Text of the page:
One week to my departure to Club Med. Club Meditation, that is.
For the month of February I’ll be immersed in a Vipassana Retreat in the canyons of Northern California at Spirit Rock Meditation Center, about 45 minutes north of San Francisco.
The setting is fantastic. The retreat is up a side canyon and backs into what seems to be square miles upon square miles of open land. Steep hills, deep, rutted arroyos, a blend of grassland and trees of all varieties. Deer and wild turkey nonchalantly wander through the campus.
I will be living a stripped down life. Sitting meditation, walking meditation, meals in silence. A ‘yogi job’ for one hour a day either working in the kitchen or doing household chores.
A teacher of mine once said that we don’t gain anything by adding things to our lives. The value comes when we take things away. I go on and on about ‘restraint with awareness’ as part of the path. This is a pretty ‘restrained’ month.
No speaking. No eye contact. No email. No vmail. No web. No iPhone on my hip. No reading beyond one or two classical dharma books, if I read at all. Writing will be restricted to taking notes on dharma talks or scribbling something down that just HAS to be recorded.
Other than two 15 minute interviews with a teacher per week, I’ll be in silence. The last month-long I sat I croaked for the first few minutes of my interviews as my vocal chords felt so out of use.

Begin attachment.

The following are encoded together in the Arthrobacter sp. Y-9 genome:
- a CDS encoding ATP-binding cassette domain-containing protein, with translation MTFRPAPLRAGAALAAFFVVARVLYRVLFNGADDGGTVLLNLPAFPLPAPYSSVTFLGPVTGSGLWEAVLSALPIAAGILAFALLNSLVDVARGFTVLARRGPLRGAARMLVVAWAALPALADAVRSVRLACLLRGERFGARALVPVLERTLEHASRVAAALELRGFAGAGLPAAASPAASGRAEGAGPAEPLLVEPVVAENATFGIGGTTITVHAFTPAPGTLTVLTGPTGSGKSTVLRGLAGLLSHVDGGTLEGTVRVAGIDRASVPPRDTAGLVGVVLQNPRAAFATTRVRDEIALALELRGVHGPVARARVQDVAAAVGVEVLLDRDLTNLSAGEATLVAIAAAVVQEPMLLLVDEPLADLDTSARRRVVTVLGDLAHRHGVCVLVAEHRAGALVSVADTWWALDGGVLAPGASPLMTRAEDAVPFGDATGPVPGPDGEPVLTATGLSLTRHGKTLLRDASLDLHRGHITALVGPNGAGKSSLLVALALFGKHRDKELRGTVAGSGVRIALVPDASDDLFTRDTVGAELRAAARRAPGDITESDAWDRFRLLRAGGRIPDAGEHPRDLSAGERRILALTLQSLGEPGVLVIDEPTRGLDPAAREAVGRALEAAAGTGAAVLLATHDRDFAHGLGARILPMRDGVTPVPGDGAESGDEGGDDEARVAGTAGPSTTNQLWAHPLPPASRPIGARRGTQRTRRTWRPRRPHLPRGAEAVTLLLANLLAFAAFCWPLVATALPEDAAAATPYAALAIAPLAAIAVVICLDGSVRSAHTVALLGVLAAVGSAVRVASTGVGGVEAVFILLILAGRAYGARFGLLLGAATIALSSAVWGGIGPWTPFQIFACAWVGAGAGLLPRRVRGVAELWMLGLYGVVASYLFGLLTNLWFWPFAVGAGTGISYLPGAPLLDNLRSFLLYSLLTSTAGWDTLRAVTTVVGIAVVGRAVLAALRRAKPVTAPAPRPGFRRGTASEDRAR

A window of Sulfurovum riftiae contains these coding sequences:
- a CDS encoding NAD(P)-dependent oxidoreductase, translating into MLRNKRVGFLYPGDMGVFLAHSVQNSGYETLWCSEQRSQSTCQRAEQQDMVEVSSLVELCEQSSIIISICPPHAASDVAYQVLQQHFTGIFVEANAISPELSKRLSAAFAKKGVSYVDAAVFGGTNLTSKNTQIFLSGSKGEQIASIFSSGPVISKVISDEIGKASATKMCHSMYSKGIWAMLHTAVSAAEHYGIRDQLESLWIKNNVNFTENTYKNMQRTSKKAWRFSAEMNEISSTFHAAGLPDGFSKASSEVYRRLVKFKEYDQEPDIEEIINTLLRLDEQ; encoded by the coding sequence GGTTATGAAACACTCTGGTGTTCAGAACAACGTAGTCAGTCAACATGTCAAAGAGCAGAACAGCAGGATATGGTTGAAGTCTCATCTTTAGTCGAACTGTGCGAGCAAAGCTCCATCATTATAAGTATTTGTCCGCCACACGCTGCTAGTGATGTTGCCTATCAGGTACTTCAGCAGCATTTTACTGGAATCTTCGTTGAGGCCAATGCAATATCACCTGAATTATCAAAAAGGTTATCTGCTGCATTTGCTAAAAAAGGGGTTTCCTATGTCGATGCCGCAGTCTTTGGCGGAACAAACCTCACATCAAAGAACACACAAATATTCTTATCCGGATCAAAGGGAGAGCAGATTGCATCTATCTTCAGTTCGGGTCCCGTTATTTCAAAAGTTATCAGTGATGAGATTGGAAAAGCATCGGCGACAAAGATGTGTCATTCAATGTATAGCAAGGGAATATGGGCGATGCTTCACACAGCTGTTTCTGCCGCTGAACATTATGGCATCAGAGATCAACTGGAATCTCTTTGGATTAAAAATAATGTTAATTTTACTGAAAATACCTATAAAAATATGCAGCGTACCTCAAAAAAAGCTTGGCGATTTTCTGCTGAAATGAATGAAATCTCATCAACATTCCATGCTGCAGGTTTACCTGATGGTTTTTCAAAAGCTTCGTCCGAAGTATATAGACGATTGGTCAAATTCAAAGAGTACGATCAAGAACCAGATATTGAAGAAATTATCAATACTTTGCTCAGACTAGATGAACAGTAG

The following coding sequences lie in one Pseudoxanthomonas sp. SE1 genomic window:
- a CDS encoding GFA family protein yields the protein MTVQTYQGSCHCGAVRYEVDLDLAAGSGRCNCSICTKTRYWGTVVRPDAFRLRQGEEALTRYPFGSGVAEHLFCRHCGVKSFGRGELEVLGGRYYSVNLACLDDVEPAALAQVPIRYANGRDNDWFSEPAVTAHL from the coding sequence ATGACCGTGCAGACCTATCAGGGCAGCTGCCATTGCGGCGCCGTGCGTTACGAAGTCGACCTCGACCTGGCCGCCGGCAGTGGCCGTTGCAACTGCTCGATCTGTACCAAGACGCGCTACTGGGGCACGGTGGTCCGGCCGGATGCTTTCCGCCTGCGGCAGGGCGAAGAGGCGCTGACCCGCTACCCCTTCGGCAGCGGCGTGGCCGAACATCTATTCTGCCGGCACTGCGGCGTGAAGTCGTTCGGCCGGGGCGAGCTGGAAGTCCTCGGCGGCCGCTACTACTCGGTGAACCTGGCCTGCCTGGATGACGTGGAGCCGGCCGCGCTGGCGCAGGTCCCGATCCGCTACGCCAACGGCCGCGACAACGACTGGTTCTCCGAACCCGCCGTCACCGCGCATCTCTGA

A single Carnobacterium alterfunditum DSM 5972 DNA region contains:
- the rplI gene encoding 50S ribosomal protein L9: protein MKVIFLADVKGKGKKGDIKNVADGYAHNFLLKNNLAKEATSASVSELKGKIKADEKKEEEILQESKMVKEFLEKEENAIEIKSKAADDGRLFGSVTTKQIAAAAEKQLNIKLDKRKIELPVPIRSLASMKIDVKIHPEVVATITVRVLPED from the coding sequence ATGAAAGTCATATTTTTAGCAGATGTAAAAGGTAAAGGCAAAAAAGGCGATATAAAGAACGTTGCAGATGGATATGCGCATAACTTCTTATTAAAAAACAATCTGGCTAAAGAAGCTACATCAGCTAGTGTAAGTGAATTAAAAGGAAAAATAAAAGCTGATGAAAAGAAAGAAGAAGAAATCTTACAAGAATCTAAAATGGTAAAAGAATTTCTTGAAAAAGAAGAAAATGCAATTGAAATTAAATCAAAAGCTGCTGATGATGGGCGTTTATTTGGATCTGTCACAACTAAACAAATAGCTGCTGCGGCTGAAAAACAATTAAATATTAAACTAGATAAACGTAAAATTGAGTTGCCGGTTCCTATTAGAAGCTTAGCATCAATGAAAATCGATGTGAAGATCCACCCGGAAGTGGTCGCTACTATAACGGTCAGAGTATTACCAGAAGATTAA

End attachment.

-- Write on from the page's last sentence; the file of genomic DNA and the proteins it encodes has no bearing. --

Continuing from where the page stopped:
It’s kind of fun to pack for a trip like this. How many clothes does one need if no one is looking at you for a whole month? I’ll do my ‘one bag’ travel thing and bring the absolute minimum, hand-washing my clothes daily as part of my routine. A few quick-dry t-shirts, underwear, some long underwear, socks and some light wool sweaters that I’ll layer.
It’s the rainy reason, so I’ll bring full rain gear for hiking in what will probably be pretty soggy hills.
It’s hard to get excited about a meditation retreat. I suspect, if it’s like retreats I’ve done in the past, that I’ll go through some extreme fatigue, a period of intense mental/emotional and physical turbulence and settle into a stillness and subtlety impossible to replicate in the outside world.
I’m bursting with gratitude to have a month like this to pause so deeply. There is nothing like a retreat where you feel so supported. People are cooking for you, cleaning up for you, concerned for your welfare and well-being and your only ‘job’ is to be fully present to what is.